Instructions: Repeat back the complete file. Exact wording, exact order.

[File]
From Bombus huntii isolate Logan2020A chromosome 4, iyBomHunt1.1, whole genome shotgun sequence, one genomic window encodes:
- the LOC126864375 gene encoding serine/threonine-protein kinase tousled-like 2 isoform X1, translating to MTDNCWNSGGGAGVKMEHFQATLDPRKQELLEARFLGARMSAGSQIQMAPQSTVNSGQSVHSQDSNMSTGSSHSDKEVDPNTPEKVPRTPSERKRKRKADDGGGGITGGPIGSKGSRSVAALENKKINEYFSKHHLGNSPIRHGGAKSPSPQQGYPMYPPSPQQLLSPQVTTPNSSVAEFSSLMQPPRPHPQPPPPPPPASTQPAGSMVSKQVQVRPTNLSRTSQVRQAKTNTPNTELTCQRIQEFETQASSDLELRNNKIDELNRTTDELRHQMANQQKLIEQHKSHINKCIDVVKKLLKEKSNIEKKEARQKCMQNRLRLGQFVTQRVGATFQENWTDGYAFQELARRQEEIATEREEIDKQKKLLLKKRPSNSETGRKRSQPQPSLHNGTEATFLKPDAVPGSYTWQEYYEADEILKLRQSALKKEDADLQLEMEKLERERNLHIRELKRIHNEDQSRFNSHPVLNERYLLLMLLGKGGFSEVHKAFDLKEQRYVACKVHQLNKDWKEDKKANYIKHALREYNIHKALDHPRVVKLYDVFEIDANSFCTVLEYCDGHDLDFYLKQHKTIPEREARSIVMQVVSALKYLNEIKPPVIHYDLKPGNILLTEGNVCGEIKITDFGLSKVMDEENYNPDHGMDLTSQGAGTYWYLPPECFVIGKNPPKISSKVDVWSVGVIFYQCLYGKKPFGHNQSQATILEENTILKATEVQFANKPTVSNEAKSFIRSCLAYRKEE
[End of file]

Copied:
From Bombus huntii isolate Logan2020A chromosome 4, iyBomHunt1.1, whole genome shotgun sequence, one genomic window encodes:
- the LOC126864375 gene encoding serine/threonine-protein kinase tousled-like 2 isoform X1, translating to MTDNCWNSGGGAGVKMEHFQATLDPRKQELLEARFLGARMSAGSQIQMAPQSTVNSGQSVHSQDSNMSTGSSHSDKEVDPNTPEKVPRTPSERKRKRKADDGGGGITGGPIGSKGSRSVAALENKKINEYFSKHHLGNSPIRHGGAKSPSPQQGYPMYPPSPQQLLSPQVTTPNSSVAEFSSLMQPPRPHPQPPPPPPPASTQPAGSMVSKQVQVRPTNLSRTSQVRQAKTNTPNTELTCQRIQEFETQASSDLELRNNKIDELNRTTDELRHQMANQQKLIEQHKSHINKCIDVVKKLLKEKSNIEKKEARQKCMQNRLRLGQFVTQRVGATFQENWTDGYAFQELARRQEEIATEREEIDKQKKLLLKKRPSNSETGRKRSQPQPSLHNGTEATFLKPDAVPGSYTWQEYYEADEILKLRQSALKKEDADLQLEMEKLERERNLHIRELKRIHNEDQSRFNSHPVLNERYLLLMLLGKGGFSEVHKAFDLKEQRYVACKVHQLNKDWKEDKKANYIKHALREYNIHKALDHPRVVKLYDVFEIDANSFCTVLEYCDGHDLDFYLKQHKTIPEREARSIVMQVVSALKYLNEIKPPVIHYDLKPGNILLTEGNVCGEIKITDFGLSKVMDEENYNPDHGMDLTSQGAGTYWYLPPECFVIGKNPPKISSKVDVWSVGVIFYQCLYGKKPFGHNQSQATILEENTILKATEVQFANKPTVSNEAKSFIRSCLAYRKEE